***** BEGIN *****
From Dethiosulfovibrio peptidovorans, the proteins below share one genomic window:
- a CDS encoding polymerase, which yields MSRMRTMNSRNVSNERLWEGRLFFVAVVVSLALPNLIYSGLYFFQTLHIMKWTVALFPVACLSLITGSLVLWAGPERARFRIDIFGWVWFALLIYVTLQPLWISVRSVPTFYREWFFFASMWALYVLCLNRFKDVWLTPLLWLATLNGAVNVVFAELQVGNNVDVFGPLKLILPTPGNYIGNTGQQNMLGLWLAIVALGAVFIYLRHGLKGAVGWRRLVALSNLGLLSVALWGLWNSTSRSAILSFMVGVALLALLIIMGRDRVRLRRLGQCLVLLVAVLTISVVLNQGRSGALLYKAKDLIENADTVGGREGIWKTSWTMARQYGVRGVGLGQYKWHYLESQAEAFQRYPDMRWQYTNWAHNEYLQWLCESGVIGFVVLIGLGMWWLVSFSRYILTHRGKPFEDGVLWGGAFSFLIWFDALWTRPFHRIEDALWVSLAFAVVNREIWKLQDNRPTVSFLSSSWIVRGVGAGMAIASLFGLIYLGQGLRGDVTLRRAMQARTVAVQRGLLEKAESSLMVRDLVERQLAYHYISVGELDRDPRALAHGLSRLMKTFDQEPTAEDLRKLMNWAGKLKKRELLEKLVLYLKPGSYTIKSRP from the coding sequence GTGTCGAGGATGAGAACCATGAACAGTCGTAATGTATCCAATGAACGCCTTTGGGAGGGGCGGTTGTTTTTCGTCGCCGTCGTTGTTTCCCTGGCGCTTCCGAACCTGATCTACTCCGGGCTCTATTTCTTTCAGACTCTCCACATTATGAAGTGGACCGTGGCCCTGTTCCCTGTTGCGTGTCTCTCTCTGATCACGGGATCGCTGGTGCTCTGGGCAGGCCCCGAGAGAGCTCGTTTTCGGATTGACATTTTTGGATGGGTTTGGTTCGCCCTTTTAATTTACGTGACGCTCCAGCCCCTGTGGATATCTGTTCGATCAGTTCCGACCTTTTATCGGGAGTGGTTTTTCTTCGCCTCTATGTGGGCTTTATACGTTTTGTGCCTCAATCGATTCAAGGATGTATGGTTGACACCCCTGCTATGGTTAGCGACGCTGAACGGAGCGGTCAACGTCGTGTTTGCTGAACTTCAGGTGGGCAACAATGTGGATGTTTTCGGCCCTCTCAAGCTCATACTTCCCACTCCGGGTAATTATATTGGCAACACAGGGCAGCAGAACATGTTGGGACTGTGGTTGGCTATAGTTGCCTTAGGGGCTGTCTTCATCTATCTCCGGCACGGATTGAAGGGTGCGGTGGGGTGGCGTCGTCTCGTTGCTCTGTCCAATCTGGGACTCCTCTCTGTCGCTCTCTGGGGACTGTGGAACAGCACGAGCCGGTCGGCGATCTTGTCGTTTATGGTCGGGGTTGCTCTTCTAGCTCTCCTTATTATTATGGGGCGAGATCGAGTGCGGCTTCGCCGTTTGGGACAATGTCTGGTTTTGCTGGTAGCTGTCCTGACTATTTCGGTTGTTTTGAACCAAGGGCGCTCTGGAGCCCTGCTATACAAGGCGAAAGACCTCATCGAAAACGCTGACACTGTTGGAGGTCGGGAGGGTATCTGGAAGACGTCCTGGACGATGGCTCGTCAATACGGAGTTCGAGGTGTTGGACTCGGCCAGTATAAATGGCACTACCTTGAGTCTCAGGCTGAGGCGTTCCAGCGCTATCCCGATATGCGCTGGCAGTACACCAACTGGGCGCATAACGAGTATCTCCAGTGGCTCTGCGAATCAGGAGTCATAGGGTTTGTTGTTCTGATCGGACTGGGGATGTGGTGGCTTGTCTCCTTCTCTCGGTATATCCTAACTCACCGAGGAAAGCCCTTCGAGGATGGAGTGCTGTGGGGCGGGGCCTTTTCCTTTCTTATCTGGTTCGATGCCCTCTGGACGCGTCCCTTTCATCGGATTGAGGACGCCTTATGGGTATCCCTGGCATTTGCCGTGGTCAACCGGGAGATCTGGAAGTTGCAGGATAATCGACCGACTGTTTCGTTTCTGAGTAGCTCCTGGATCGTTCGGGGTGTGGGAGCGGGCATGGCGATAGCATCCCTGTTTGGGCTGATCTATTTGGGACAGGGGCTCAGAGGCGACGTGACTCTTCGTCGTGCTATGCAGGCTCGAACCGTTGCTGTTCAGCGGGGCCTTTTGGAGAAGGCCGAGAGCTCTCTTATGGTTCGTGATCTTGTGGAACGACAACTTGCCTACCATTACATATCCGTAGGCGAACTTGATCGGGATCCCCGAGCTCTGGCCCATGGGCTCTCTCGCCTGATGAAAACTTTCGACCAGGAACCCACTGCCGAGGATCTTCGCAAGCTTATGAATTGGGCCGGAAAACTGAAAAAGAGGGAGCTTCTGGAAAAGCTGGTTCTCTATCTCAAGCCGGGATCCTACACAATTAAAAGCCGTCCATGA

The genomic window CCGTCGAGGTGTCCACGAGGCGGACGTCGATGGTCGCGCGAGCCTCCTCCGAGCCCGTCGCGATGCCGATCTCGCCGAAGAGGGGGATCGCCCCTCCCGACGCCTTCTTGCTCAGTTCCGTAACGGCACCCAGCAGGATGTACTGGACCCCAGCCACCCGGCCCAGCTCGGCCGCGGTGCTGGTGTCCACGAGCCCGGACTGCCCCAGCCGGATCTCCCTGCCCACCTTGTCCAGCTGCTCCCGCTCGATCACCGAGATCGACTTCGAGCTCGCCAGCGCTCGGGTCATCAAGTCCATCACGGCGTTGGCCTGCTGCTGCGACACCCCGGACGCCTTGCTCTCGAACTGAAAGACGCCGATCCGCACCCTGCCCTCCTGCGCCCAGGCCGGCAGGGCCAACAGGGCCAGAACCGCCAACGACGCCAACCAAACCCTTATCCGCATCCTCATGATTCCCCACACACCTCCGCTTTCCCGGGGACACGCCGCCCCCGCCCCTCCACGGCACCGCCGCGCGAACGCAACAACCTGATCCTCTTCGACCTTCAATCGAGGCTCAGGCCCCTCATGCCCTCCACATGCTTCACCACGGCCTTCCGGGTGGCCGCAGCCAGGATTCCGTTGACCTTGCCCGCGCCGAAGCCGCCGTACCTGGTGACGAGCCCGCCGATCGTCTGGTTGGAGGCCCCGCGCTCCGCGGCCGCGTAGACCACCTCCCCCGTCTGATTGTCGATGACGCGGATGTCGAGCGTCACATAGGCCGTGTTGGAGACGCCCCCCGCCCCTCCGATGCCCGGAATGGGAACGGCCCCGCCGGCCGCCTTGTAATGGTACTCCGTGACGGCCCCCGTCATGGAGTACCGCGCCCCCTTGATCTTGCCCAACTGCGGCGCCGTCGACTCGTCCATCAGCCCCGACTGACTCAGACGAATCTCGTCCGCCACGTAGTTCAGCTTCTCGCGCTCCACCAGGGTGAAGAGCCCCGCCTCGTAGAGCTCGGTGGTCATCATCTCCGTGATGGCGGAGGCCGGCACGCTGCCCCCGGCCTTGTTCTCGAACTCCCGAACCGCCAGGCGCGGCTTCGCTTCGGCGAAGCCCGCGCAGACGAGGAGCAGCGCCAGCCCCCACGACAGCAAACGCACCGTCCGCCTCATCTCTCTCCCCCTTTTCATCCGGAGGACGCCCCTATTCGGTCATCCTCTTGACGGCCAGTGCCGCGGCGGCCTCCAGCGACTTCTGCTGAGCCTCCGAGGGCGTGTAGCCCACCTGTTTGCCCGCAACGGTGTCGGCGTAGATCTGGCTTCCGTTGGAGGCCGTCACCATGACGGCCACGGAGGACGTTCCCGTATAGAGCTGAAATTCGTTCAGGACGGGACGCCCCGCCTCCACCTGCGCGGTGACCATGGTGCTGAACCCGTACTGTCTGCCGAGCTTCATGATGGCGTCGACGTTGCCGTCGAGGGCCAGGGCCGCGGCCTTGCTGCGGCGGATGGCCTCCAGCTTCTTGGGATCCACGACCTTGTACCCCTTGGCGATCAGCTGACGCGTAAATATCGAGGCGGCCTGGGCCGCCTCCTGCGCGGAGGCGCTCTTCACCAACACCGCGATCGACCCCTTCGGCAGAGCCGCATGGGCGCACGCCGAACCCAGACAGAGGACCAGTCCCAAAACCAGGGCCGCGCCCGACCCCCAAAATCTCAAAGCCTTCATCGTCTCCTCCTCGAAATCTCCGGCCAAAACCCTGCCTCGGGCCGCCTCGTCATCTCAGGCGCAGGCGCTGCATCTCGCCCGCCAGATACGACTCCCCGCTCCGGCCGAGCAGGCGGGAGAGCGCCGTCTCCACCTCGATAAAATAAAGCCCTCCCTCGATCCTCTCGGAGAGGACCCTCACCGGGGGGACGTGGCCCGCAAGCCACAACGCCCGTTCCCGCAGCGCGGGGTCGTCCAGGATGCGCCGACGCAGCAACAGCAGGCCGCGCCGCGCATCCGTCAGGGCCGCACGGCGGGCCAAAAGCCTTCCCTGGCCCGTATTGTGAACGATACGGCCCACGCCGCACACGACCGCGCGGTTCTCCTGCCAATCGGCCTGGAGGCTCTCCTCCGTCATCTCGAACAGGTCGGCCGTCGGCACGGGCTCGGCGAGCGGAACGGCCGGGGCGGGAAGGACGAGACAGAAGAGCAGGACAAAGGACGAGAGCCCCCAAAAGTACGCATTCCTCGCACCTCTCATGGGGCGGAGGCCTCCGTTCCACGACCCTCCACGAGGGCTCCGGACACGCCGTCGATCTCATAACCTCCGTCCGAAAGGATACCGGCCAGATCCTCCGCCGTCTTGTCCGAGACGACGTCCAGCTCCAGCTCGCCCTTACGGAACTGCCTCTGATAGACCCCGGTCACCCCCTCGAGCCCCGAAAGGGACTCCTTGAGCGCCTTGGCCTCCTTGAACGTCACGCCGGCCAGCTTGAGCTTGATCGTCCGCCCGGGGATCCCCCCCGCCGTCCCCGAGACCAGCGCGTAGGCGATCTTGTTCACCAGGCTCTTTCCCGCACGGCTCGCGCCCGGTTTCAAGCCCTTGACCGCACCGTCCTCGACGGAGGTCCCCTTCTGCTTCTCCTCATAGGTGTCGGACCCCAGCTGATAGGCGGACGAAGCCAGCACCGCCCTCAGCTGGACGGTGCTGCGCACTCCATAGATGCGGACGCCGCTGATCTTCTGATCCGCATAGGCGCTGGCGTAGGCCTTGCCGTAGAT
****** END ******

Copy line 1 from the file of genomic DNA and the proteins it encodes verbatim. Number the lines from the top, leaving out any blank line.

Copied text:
From Dethiosulfovibrio peptidovorans, the proteins below share one genomic window: